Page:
MQ: For me home is where my people are. Now my husband, but also my parents, my brother and my friends. I will say home is where you feel that, and where you want to be. Today I feel like I have two [homes]. So, with my husband here in Paris we are building our home and in Argentina with my family and friends I have my childhood home, which will always remain home to me.

NP: At the end of the day, after all these countries and continents, do you have a place at home where you always feel more at home?

MQ: I don’t have a special place, maybe the living room. I think when you’re in your own place, and you look around and see that you are comfortable, this is how you feel most at home. But also, here at Schneider after seven years where I spend more than 10 hours a day, it feels like home. Le Hive is my second home. So, I think it is very important for me and for everyone when you like where you work.

NP: Comfort and safety, how do you conciliate both of them at home?

MQ: In both countries where I’ve lived, safety and comfort are very important. For me it is the Schneider rule: safety first. I trust our products one hundred percent. Now [that we are becoming] leaders in the market on the comfort side, I’m really happy when I see myself and other people looking at Schneider products with a really modern approach and nice taste.

 “In both countries where I’ve lived, safety and comfort are very important. For me it is the Schneider rule: safety first. I trust our products one hundred percent.”

NP: How will you celebrate Christmas this year?

MQ: This year we will celebrate with my husband and my small family in France. I have an aunt and two cousins here, so we are staying together in my aunt’s house, it’s a very familiar celebration for us. We will go to church probably and then we’ll have dinner.

NP: What is Christmas like in Argentina?

MQ: In Argentina it is summer. For the last years it has been really hot, almost 30 degrees Celsius. We normally stay in the pool with our bikinis until very late at night and then we like to prepare all the food and celebrate all together. We are a lot of people: 20 or 25, so it’s a big celebration.

NP: What do you want for Christmas?

That’s not always an easy question. I will say health and happiness for my family and friends first of all. And personally, I will like a puppy as I am a dog fan and some books in French and Spanish.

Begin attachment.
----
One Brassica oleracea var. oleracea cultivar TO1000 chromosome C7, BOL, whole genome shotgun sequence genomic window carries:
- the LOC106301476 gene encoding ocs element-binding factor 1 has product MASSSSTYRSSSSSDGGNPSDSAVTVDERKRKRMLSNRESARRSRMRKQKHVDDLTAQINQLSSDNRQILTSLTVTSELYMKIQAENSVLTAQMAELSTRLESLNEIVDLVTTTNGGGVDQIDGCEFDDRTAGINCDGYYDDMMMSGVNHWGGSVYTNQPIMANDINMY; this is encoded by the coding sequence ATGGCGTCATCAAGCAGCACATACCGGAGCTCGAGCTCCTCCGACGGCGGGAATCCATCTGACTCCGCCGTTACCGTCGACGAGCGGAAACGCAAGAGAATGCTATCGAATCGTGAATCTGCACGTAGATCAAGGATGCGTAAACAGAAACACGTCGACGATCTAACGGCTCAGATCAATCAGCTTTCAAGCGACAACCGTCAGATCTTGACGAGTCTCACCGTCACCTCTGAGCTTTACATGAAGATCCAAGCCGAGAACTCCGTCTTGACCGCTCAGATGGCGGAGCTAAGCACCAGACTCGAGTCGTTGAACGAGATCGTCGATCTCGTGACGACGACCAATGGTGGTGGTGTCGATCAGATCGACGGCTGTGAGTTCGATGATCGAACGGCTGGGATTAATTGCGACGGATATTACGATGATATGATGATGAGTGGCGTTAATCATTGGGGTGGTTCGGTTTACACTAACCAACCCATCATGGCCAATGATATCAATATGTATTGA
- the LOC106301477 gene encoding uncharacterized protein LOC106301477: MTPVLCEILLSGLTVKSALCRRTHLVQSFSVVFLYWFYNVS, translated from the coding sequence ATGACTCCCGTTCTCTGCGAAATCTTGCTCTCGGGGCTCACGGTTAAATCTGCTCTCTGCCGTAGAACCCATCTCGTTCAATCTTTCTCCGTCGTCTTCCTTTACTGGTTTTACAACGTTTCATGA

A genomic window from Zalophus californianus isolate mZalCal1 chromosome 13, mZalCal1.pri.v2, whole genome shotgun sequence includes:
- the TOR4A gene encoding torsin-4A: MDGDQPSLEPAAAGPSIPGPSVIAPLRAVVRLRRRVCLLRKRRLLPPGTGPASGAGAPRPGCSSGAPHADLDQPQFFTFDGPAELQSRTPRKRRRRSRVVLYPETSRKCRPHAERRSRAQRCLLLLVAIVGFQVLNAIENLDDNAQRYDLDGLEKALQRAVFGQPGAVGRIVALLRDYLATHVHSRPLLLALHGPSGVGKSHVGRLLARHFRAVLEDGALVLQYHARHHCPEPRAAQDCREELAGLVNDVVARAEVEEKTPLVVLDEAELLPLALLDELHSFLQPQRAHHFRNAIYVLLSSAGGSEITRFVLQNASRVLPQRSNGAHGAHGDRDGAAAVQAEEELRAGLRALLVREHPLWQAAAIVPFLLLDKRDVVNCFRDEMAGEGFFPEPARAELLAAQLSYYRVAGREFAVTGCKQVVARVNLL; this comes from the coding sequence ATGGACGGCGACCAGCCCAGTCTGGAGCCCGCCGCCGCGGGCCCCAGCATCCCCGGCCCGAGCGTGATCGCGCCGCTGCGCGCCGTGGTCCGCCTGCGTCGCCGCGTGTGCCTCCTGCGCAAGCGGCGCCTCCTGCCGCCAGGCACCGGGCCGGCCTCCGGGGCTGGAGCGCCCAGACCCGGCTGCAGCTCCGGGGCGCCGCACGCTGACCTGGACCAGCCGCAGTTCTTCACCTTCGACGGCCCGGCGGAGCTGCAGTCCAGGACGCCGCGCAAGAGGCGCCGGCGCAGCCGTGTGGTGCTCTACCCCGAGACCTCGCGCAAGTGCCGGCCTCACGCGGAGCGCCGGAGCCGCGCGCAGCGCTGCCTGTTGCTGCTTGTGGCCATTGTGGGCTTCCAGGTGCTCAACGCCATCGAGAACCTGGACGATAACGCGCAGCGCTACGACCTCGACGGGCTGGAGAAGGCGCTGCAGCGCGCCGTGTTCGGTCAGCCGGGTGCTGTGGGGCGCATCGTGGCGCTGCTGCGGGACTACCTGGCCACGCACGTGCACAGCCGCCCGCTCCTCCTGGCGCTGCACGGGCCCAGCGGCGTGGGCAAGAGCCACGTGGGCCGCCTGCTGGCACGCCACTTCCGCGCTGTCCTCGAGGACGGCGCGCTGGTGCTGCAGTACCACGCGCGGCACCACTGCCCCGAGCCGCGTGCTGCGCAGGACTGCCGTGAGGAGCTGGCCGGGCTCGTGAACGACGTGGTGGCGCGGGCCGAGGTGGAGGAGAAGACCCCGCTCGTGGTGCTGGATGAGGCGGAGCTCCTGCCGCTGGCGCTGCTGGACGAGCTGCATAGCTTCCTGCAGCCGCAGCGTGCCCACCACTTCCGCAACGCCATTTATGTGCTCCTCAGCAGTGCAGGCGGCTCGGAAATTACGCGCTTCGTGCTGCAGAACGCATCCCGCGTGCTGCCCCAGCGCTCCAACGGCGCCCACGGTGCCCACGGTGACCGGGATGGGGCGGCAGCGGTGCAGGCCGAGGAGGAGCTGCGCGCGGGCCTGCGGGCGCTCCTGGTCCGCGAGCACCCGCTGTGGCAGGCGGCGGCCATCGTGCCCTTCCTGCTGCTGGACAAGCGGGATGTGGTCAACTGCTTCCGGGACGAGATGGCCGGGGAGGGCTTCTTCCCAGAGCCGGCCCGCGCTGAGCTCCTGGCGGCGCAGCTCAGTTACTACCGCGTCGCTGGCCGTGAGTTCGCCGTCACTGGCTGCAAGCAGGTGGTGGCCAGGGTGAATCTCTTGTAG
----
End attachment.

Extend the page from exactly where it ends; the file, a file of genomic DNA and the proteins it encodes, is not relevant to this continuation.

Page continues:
NP: If I would ask you to choose three words to define what it is like to work at Schneider, what words would you choose?

MQ: I would say passion. [You need passion] to work here, people are very passionate.

I would say change. In my seven years with Schneider, I’ve been changing almost all the time, and the company as well is growing, changing and looking into the future.

And finally, I think I will say human. I think Schneider is very human and one of the biggest assets is its employees.

NP: Do you have any cravings from back home? Any guilty pleasures?

MQ: I try not to. But I think I’ll go back to the food. From time to time, I’d like to either prepare or buy Argentinian food, I really miss it. On top of the family, and the friends, food is what I miss the most.

In Argentina we have a lot of very sweet dishes, so the most common is called Alfajor, a chocolate cookie with caramel inside. That’s what we ate when we were kids.

In the salty part, we try to eat Empanadas, a salty pastry with a filling inside of meat, vegetables, etc. And, of course, the meat. Argentinian meat is wonderful, I really miss the barbecues, or Asados as we use to call it.

This blog post is part of  the series ‘What Does ‘Home’ Mean to You?’, created to understand the concept of home and its meaning by discovering the unique stories of expatriate employees located in China, France and the United States. They all have left their native countries to start a life in foreign lands and to build a home outside their own. To know more about the series, visit the other entries below: